The Supreme Court has not announced whether it will be reviewing the Trump Administration’s termination of Deferred Action for Childhood Arrivals (DACA), which means it probably will not consider the case this term. The Court could still accept the case for review and place it on the docket for the fall.

Key points:

  • The Department of Homeland Security is currently required by federal court order to continue accepting DACA renewal applications only. The agency is not accepting new applications.
  • The current status of the DACA program will remain in place while the litigation proceeds.

Background: The Trump administration ended the DACA program in December 2017 with a delayed termination date of Mar. 5, 2018, claiming the Obama-era program was unconstitutional. Meanwhile, lawsuits are pending in lower courts that allege that the decision to end DACA was unconstitutional and in violation of the Administrative Procedure Act. Another case, which Texas and several other states filed, sought to immediately terminate DACA. In November 2018, the Trump administration requested Supreme Court review.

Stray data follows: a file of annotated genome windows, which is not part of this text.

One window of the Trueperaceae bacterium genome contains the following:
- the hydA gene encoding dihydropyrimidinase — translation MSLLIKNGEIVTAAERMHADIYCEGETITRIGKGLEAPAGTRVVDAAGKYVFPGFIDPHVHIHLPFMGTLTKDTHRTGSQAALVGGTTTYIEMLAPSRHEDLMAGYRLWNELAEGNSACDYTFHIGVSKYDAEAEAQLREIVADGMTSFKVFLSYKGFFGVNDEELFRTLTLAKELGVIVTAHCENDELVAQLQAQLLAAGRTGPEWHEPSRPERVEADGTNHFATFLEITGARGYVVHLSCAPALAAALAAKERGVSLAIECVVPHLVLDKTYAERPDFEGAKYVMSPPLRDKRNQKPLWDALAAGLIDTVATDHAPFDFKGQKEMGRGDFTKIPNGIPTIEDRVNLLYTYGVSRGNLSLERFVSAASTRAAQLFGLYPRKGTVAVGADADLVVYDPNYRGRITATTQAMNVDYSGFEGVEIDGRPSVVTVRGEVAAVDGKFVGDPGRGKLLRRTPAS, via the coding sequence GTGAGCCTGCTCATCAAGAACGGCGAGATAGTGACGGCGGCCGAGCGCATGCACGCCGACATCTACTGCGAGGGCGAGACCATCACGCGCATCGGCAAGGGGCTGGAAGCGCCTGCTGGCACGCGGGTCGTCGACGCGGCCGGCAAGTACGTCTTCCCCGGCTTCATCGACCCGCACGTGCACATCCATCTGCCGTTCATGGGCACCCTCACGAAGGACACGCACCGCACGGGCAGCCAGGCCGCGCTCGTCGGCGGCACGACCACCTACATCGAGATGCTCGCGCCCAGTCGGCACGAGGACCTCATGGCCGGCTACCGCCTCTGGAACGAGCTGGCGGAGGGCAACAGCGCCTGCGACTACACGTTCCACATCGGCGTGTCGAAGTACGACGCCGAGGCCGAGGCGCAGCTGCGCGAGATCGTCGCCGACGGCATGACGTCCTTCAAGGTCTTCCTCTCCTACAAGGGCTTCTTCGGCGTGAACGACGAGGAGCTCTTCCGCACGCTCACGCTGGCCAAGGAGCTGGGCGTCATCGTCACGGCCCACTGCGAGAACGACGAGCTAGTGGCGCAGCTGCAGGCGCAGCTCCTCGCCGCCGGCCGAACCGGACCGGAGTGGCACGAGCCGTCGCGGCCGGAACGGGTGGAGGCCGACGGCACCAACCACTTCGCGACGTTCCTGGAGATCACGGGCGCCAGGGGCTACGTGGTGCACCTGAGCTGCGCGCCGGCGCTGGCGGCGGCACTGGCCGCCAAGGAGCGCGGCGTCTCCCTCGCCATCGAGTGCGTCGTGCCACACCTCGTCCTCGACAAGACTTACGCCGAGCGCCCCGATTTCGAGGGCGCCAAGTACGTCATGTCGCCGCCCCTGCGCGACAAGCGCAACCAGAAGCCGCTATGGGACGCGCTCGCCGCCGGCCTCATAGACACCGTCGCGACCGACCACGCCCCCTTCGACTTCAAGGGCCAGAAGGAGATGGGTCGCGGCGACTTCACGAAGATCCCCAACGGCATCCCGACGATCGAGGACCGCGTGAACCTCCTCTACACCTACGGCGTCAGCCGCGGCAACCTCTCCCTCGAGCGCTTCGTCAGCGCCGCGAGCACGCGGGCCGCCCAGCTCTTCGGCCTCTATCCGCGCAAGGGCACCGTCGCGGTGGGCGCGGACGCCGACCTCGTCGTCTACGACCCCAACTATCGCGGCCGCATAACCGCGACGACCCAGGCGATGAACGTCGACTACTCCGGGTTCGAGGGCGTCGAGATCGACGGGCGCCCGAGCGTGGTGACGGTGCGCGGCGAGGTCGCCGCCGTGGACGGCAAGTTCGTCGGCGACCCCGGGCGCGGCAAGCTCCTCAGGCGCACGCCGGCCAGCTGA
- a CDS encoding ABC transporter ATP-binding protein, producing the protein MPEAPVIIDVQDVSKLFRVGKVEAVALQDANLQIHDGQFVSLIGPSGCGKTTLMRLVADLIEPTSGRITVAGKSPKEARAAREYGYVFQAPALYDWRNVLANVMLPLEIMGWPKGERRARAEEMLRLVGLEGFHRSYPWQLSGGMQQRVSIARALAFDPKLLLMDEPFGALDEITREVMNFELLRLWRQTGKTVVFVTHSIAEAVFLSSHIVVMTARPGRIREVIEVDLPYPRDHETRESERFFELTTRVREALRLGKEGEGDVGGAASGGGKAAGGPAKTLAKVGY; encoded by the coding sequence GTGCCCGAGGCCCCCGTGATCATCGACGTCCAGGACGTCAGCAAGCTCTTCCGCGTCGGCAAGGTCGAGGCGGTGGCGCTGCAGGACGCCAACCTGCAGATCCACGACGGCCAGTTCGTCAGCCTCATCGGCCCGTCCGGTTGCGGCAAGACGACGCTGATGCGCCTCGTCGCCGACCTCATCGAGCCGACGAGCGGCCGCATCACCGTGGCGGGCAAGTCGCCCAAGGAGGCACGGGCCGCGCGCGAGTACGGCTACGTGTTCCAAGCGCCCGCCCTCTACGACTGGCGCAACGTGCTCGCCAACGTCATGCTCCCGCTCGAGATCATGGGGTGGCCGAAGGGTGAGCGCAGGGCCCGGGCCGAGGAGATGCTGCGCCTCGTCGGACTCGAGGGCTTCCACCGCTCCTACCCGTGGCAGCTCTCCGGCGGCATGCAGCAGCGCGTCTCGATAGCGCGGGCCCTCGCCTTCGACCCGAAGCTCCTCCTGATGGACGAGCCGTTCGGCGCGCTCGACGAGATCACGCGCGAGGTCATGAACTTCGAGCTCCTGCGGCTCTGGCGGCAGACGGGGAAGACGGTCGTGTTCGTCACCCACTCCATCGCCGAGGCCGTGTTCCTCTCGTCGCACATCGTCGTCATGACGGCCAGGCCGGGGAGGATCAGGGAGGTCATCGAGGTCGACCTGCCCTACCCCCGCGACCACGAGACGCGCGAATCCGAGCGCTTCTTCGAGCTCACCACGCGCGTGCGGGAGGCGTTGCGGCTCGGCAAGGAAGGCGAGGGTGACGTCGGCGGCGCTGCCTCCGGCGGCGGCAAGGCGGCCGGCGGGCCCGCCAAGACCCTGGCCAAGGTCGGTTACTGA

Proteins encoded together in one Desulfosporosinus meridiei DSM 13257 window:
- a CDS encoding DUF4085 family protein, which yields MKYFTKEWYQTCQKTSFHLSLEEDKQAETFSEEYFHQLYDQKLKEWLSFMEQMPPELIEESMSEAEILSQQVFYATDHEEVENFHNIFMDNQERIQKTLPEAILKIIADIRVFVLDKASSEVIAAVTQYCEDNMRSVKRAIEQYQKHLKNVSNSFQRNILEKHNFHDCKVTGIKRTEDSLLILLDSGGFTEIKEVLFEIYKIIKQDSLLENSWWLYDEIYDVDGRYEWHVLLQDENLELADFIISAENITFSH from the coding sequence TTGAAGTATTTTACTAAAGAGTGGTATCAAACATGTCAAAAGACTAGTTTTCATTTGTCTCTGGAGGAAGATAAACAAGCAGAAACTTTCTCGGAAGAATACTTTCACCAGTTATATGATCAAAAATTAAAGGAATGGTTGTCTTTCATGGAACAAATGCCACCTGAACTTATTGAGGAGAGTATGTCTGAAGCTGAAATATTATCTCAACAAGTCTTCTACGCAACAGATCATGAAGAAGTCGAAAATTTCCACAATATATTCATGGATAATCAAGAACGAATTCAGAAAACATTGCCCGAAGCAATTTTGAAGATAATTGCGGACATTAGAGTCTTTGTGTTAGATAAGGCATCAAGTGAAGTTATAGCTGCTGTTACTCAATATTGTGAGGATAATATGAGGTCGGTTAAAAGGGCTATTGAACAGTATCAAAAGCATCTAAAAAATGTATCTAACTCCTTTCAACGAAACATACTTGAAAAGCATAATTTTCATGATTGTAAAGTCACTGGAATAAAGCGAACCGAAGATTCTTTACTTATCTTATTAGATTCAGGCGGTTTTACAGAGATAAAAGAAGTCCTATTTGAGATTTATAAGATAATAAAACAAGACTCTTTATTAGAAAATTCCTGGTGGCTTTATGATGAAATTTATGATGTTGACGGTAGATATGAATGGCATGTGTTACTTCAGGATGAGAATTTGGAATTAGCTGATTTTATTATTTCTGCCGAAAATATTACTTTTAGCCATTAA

BAL Analysis: The Supreme Court neither granted nor denied the request for review of the case. Given the Court’s typical timelines, the earliest the Supreme Court could take the case is next term, which begins Oct. 7. For the time being, DHS will continue to accept renewal DACA applications, but not new DACA applications while the litigation proceeds. Congress could also pass a legislative measure reinstating the program.

This alert has been provided by the BAL U.S. Practice group. For additional information, please contact

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